• Putting concrete words and definitions on all ways to suffer is a pretty difficult task, I'd argue that we humans first need to figure out how to do that before any potential AI will ever have the chance of understanding them. (i.e., it will probably never happen). – Mrkvička Jan 26 '17 at 14:57
• Hence the issue, it's really more of a problem of defining the need rather than making the AI. – Miguel Bartelsman Jan 26 '17 at 15:39
• @Mrkvička hence you limit the scope of the AIs programming to a limited subset of ways to make people suffer, and a limited subset of the actions that can lead to those conditions. As the AI grows, you can start slowly feeding it more information. But you will indeed never be able to tell an AI to do something grossly vague as "increase human suffering". – jwenting Jan 27 '17 at 9:25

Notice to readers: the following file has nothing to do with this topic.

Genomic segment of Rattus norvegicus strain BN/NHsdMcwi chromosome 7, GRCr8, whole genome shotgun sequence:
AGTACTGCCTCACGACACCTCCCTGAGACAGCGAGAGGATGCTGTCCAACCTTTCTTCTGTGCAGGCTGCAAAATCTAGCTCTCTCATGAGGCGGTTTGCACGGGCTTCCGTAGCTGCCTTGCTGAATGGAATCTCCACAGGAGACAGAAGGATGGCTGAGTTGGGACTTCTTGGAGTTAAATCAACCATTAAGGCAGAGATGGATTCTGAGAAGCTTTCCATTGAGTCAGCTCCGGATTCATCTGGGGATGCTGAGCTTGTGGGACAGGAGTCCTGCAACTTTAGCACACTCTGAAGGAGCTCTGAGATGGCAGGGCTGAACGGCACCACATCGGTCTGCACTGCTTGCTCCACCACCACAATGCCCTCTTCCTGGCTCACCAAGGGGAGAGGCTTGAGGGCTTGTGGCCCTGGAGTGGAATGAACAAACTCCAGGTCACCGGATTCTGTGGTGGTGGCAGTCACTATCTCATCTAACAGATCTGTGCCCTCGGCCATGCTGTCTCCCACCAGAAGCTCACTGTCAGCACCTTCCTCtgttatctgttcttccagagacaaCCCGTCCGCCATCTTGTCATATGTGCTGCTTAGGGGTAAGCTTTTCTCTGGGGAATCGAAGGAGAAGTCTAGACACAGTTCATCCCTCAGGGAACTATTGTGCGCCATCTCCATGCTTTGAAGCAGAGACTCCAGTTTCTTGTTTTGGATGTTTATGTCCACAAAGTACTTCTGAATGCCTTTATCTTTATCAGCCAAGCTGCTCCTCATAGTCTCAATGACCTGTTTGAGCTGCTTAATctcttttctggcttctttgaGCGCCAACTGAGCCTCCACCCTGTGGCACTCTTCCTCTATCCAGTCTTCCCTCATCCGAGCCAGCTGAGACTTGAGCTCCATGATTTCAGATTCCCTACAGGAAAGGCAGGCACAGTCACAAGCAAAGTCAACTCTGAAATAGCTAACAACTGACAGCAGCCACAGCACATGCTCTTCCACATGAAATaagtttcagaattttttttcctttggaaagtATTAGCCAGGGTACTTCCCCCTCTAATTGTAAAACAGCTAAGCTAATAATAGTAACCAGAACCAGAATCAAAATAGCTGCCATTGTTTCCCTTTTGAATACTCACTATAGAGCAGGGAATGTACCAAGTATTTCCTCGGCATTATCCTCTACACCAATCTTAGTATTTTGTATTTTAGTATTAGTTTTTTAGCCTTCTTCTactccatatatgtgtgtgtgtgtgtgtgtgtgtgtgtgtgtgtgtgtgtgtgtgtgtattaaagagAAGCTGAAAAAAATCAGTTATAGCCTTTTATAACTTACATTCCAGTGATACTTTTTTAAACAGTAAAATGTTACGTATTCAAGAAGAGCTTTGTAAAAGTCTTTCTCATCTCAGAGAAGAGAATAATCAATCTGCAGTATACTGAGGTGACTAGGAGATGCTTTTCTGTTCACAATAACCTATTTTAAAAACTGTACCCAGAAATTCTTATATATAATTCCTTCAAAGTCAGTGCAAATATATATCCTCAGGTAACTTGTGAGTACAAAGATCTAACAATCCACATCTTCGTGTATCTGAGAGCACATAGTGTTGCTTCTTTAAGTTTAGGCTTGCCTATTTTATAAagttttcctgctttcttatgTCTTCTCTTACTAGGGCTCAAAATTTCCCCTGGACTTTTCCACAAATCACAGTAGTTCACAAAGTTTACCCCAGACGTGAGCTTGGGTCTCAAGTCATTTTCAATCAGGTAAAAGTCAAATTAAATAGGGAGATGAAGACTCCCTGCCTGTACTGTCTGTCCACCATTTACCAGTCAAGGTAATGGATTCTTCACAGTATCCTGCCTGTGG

• This assumes a deterministic programming model in which the robot is given all available data and only then draws conclusions. A robot could quite easily go out into the world and learn about human suffering, while punting babies to generate more data. Such a course of action would likely be closer to "ideal" in a Bayesian solution space. – ckersch Jan 27 '17 at 15:28

# Kinda and probably not.

Real world AI are not programmed to do a task, they're trained on an huge amount of carrefuly selected test data. So nothing prevent you to shape your training data set as to make increased human suffering desirable in your AI heuristics.

However, modern day scientist don't really understand how AI such as google or facebook algorithm. An AI trainned to increase human suffering would be order of magnitude more complex, so definitly not understandable without a tremendous amount of work put into it.

• the main problem with such programming would be the extremely vague wording and concepts involved... – jwenting Jan 27 '17 at 9:26

I think you may mean "ulterior" instead of "vague"... There are no "real world" AIs, but I'll offer 2 fictional examples:

1. Consider Deep Thought the supercomputer in Hitchhiker's Guide to the Galaxy. When asked to solve the vague question of the meaning of life, he comes up with a cryptic answer and tells them they didn't understand the question.